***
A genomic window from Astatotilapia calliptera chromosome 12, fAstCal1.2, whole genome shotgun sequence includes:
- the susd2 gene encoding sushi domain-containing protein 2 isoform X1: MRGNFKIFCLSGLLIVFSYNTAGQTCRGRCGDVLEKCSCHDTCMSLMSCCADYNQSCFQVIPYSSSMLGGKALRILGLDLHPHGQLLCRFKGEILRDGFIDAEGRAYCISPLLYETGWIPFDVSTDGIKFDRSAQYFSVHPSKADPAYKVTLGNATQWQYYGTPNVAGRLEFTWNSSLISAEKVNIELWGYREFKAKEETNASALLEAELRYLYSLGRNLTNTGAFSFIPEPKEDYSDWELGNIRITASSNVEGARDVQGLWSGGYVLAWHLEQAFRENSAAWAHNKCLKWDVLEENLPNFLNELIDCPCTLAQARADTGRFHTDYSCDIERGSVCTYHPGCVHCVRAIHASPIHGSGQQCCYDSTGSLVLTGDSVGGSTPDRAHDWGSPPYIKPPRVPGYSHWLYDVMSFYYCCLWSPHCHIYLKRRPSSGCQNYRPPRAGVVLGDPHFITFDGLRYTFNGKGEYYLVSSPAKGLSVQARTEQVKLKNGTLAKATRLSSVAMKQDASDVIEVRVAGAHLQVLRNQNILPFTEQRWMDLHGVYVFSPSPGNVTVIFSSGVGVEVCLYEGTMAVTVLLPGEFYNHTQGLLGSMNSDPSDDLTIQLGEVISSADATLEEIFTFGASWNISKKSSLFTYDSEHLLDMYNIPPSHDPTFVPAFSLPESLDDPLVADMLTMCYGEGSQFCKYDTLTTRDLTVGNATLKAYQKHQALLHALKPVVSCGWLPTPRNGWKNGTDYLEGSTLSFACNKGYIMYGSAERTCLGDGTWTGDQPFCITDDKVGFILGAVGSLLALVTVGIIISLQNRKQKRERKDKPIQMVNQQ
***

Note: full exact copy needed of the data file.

A genomic window from Astatotilapia calliptera chromosome 12, fAstCal1.2, whole genome shotgun sequence includes:
- the susd2 gene encoding sushi domain-containing protein 2 isoform X1: MRGNFKIFCLSGLLIVFSYNTAGQTCRGRCGDVLEKCSCHDTCMSLMSCCADYNQSCFQVIPYSSSMLGGKALRILGLDLHPHGQLLCRFKGEILRDGFIDAEGRAYCISPLLYETGWIPFDVSTDGIKFDRSAQYFSVHPSKADPAYKVTLGNATQWQYYGTPNVAGRLEFTWNSSLISAEKVNIELWGYREFKAKEETNASALLEAELRYLYSLGRNLTNTGAFSFIPEPKEDYSDWELGNIRITASSNVEGARDVQGLWSGGYVLAWHLEQAFRENSAAWAHNKCLKWDVLEENLPNFLNELIDCPCTLAQARADTGRFHTDYSCDIERGSVCTYHPGCVHCVRAIHASPIHGSGQQCCYDSTGSLVLTGDSVGGSTPDRAHDWGSPPYIKPPRVPGYSHWLYDVMSFYYCCLWSPHCHIYLKRRPSSGCQNYRPPRAGVVLGDPHFITFDGLRYTFNGKGEYYLVSSPAKGLSVQARTEQVKLKNGTLAKATRLSSVAMKQDASDVIEVRVAGAHLQVLRNQNILPFTEQRWMDLHGVYVFSPSPGNVTVIFSSGVGVEVCLYEGTMAVTVLLPGEFYNHTQGLLGSMNSDPSDDLTIQLGEVISSADATLEEIFTFGASWNISKKSSLFTYDSEHLLDMYNIPPSHDPTFVPAFSLPESLDDPLVADMLTMCYGEGSQFCKYDTLTTRDLTVGNATLKAYQKHQALLHALKPVVSCGWLPTPRNGWKNGTDYLEGSTLSFACNKGYIMYGSAERTCLGDGTWTGDQPFCITDDKVGFILGAVGSLLALVTVGIIISLQNRKQKRERKDKPIQMVNQQ